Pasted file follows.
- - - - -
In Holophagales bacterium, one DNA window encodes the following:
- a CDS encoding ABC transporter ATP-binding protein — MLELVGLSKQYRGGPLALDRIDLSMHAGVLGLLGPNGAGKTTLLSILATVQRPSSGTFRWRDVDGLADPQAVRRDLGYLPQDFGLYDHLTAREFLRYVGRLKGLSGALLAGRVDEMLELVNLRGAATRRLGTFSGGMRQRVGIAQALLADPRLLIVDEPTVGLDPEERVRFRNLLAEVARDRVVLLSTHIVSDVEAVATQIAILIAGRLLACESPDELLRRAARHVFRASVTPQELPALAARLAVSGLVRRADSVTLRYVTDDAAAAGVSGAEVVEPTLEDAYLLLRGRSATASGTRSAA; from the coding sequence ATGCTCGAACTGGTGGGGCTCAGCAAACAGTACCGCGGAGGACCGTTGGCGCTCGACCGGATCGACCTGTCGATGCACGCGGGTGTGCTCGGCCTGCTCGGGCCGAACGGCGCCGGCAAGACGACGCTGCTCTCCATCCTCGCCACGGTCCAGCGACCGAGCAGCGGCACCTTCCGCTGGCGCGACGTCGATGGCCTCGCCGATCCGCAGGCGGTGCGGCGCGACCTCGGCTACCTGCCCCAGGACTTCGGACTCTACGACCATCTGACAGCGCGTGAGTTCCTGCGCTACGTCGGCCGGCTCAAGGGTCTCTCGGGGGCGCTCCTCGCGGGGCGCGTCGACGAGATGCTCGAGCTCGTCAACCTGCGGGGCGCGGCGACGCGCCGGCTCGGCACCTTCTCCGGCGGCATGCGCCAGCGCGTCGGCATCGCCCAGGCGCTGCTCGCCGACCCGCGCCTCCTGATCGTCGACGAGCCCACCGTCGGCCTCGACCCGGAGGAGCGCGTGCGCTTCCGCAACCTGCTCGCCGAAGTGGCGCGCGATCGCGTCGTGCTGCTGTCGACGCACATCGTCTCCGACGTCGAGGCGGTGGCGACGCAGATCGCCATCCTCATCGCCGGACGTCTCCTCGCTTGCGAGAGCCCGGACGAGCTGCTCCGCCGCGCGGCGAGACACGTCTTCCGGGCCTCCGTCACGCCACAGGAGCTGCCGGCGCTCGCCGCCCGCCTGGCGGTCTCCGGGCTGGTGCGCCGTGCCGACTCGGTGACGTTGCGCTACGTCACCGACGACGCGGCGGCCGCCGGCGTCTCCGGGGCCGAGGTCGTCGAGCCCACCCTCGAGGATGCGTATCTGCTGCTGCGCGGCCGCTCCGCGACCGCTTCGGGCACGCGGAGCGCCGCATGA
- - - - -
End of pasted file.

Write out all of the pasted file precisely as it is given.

In Holophagales bacterium, one DNA window encodes the following:
- a CDS encoding ABC transporter ATP-binding protein — MLELVGLSKQYRGGPLALDRIDLSMHAGVLGLLGPNGAGKTTLLSILATVQRPSSGTFRWRDVDGLADPQAVRRDLGYLPQDFGLYDHLTAREFLRYVGRLKGLSGALLAGRVDEMLELVNLRGAATRRLGTFSGGMRQRVGIAQALLADPRLLIVDEPTVGLDPEERVRFRNLLAEVARDRVVLLSTHIVSDVEAVATQIAILIAGRLLACESPDELLRRAARHVFRASVTPQELPALAARLAVSGLVRRADSVTLRYVTDDAAAAGVSGAEVVEPTLEDAYLLLRGRSATASGTRSAA; from the coding sequence ATGCTCGAACTGGTGGGGCTCAGCAAACAGTACCGCGGAGGACCGTTGGCGCTCGACCGGATCGACCTGTCGATGCACGCGGGTGTGCTCGGCCTGCTCGGGCCGAACGGCGCCGGCAAGACGACGCTGCTCTCCATCCTCGCCACGGTCCAGCGACCGAGCAGCGGCACCTTCCGCTGGCGCGACGTCGATGGCCTCGCCGATCCGCAGGCGGTGCGGCGCGACCTCGGCTACCTGCCCCAGGACTTCGGACTCTACGACCATCTGACAGCGCGTGAGTTCCTGCGCTACGTCGGCCGGCTCAAGGGTCTCTCGGGGGCGCTCCTCGCGGGGCGCGTCGACGAGATGCTCGAGCTCGTCAACCTGCGGGGCGCGGCGACGCGCCGGCTCGGCACCTTCTCCGGCGGCATGCGCCAGCGCGTCGGCATCGCCCAGGCGCTGCTCGCCGACCCGCGCCTCCTGATCGTCGACGAGCCCACCGTCGGCCTCGACCCGGAGGAGCGCGTGCGCTTCCGCAACCTGCTCGCCGAAGTGGCGCGCGATCGCGTCGTGCTGCTGTCGACGCACATCGTCTCCGACGTCGAGGCGGTGGCGACGCAGATCGCCATCCTCATCGCCGGACGTCTCCTCGCTTGCGAGAGCCCGGACGAGCTGCTCCGCCGCGCGGCGAGACACGTCTTCCGGGCCTCCGTCACGCCACAGGAGCTGCCGGCGCTCGCCGCCCGCCTGGCGGTCTCCGGGCTGGTGCGCCGTGCCGACTCGGTGACGTTGCGCTACGTCACCGACGACGCGGCGGCCGCCGGCGTCTCCGGGGCCGAGGTCGTCGAGCCCACCCTCGAGGATGCGTATCTGCTGCTGCGCGGCCGCTCCGCGACCGCTTCGGGCACGCGGAGCGCCGCATGA